Back in Kalmar I had stayed at Peter’s place. While there I helped do the computer processing of some photos to be printed on T-Shirts using software only written in Spanish for a local tractor appreciation society. At this time, I met Peter’s brother. It turned out he was a motorcycle racer in the European 250 cc Motorcycle Grand Prix. A local factory owner, and avid bike rider himself, was their main sponsor. They were heading down to Most to race in the Grand Prix there. They asked me along. Of course, I said yes.
So I headed off to do some touring before the race began. I got my visa for the Česká republika in Copenhagen. Then caught the ferry back to Sweden and met the others at Malmö as the sun set to catch the overnight ferry to Rostock.
On arrival in Germany the Swedes were worried. Some of their passports had expired. Though they were worried the immigration man waved us through. It was just a courtesy bit of information. This was not a problem with entering Germany. For Germany it seemed a driver’s licence would do. But it would be a problem entering the Czech Republic. We drove through was was, until recently, East Germany. On reaching the border into the Czech Republic, they handed over the stack of passports of all of us in the team truck. The border guard looked through the stack of passports, just at the covers. He handed them all back except of mine, with the extra piece of paper that was the visa. There was a palpable sigh of relief. He was a little unhappy. You have to put the flight or ship number on your visa, well in this case it was the licence plate number of the truck. Of course in Copenhagen, I did not know that, so I had left it blank. Then I had forgotten. With this oversight corrected he took my bit of paper to be processed by whichever ministry does that in the Czech Republic and we continued to Most.
Once in the Czech republic we went along a road that was famous for being lined with prostitutes. Well, I’d say there were only a small number the day we were there. They supposedly pick up rich German clients. A Porsche driver did stop and pick up one woman as we went past.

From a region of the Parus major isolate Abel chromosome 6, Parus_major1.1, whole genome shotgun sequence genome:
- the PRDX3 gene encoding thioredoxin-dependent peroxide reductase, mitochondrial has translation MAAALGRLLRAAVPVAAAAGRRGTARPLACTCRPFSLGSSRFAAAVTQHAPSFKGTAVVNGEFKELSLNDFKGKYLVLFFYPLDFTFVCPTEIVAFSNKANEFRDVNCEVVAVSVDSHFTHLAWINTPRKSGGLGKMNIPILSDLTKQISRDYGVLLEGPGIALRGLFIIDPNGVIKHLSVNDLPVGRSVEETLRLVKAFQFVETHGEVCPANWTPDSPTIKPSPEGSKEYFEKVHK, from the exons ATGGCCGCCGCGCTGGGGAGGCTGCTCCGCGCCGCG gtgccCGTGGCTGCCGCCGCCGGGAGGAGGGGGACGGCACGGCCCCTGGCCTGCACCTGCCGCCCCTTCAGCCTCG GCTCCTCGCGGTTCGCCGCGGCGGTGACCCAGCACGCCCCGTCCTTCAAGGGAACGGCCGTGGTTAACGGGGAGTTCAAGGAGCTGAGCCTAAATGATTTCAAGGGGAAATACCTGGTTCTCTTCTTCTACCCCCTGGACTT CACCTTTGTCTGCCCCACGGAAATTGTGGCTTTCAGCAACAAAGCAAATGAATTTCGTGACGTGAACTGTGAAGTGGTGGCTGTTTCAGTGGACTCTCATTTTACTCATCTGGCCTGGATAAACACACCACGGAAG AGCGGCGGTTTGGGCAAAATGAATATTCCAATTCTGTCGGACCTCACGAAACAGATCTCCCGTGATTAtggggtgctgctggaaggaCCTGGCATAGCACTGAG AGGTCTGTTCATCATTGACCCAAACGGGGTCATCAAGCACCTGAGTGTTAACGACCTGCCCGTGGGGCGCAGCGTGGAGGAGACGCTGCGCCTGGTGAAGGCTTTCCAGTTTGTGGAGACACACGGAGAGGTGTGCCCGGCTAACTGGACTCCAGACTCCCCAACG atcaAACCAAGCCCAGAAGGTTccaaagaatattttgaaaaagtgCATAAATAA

We got to Autodrom Most on Wednesday afternoon. The race was to be held on Sunday. I slept with the team in Pit Lane. It was an interesting few days. The first days were the practice lap sessions. Peter’s brother’s bike is 88 and the other bike in the team is 20.
As I was not part of the team, I focused on not being in the way. I went into Most itself. As you can read, the old city was destroyed, but the church is in the guiness book of records as being the heaviest building ever moved. And all of that by the godless communists. Who would have thought? Anyway, the new Most was an interesting view of the soviet era construction techniques and thinking. I actually found it much better than the places in the Soviet Union. There was a calmness to the place. I think though that it had none of the frenetic chaos. It gave the air of being comfortably run, and seeming run well.
We had a fantastic dinner up in an old medieval castle on a hill in the valley near by. The owner of the team paid for the dinner. The castle was very small. I cannot remember the exact dishes, but I remember it being good. For the whole night they spoke in Swedish. At first they were talking about the Lonely Planets view of how proper Swedish people still have one strange, unexpected habit, which I think from memory is something they chewed. When one of them stopped to explain what they were talking about, they were taken aback that I already knew. After that they were more discrete (which is sad) and I understood very little of what was said.
Back on the race track the public started coming to the course on Saturday, though the race was on Sunday. I never did go up into the grandstands, preferring to wander the track itself. On the race day disaster struck our team. They had a flat tyre on the warm-up lap and had to start from pit lane. Our rider was never able to make up more than a few places. They had such high hopes for this event.
When it was all over, my offer of a lift to Prague fell through. So my Swedish friends dropped me off at the train station and I caught what must have been the slowest train I have ever been on, a little rail motor, from Most to Prague.